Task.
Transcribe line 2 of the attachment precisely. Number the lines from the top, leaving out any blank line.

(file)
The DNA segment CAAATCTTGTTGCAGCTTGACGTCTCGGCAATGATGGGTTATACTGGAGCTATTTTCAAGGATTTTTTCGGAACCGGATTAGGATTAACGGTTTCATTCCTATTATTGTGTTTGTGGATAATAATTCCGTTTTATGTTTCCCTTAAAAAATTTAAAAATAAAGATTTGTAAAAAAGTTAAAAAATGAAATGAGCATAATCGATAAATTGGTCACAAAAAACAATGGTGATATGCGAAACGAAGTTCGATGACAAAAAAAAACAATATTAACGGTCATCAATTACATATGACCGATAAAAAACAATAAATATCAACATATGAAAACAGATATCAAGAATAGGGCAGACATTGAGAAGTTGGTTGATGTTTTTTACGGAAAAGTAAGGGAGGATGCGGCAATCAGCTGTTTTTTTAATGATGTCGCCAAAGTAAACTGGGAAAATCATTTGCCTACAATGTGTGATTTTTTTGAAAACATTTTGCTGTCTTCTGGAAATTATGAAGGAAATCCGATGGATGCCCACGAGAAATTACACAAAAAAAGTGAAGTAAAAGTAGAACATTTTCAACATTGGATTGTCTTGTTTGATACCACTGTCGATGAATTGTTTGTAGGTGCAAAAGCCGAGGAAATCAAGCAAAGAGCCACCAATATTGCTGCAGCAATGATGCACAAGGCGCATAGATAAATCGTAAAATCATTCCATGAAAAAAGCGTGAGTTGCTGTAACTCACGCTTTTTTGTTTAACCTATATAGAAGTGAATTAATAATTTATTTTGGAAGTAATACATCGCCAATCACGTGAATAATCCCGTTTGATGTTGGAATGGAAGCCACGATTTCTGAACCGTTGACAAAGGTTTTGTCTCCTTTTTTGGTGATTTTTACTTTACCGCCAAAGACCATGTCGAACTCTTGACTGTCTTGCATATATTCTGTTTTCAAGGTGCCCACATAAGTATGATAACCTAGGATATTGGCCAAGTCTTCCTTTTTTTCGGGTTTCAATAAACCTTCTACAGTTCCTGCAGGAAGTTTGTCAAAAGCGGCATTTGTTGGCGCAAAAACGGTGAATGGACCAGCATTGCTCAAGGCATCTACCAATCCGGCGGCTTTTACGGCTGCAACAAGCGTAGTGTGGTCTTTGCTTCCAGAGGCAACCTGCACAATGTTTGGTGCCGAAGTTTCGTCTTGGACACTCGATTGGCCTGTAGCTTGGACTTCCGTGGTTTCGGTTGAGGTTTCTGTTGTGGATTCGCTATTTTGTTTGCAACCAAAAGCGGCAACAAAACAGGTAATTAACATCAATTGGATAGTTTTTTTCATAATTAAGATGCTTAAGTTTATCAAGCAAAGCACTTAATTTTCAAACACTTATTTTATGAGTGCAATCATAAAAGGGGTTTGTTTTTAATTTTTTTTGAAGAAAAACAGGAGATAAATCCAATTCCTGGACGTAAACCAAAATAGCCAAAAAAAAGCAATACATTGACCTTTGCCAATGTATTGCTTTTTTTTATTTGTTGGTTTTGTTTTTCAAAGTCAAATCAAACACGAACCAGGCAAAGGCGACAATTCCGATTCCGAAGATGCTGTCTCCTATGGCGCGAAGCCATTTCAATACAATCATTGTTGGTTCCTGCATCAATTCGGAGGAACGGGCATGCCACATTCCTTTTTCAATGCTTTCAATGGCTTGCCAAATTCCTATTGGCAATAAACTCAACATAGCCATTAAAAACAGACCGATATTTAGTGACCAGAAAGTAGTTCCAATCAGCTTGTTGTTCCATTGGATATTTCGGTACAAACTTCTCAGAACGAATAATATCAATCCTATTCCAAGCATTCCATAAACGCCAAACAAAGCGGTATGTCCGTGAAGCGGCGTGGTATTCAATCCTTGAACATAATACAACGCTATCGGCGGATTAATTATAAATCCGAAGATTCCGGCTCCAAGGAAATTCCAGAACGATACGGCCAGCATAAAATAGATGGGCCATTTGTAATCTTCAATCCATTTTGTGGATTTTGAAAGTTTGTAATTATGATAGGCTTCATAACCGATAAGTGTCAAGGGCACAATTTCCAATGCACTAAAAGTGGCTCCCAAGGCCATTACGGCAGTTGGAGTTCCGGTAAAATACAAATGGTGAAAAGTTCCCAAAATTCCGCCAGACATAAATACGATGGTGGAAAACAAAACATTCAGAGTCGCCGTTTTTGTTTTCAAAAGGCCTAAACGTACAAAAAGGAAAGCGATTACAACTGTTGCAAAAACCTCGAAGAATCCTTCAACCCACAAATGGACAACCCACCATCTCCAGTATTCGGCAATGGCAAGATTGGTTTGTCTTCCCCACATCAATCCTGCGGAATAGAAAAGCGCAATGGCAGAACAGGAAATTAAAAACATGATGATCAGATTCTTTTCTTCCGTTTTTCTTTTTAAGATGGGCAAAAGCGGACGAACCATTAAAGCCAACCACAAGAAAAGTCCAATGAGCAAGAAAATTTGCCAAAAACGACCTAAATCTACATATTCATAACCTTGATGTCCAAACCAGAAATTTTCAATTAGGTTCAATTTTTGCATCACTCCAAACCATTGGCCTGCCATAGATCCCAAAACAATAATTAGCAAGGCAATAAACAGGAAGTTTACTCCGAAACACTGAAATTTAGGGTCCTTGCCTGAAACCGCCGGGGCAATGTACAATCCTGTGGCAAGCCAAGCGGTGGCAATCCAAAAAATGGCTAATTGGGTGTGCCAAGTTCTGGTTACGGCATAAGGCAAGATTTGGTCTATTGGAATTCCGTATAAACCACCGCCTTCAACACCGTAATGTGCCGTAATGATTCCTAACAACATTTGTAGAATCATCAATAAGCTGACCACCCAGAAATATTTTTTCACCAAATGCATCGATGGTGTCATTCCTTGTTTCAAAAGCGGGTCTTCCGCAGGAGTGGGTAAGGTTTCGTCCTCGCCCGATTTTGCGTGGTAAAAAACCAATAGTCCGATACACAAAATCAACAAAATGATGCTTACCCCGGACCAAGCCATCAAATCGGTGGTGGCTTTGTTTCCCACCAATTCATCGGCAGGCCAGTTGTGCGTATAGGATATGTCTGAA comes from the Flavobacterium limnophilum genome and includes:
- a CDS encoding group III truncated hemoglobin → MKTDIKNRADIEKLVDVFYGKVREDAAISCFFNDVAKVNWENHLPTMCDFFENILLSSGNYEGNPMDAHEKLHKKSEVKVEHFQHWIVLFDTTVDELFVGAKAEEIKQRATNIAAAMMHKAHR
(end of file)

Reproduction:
- a CDS encoding group III truncated hemoglobin → MKTDIKNRADIEKLVDVFYGKVREDAAISCFFNDVAKVNWENHLPTMCDFFENILLSSGNYEGNPMDAHEKLHKKSEVKVEHFQHWIVLFDTTVDELFVGAKAEEIKQRATNIAAAMMHKAHR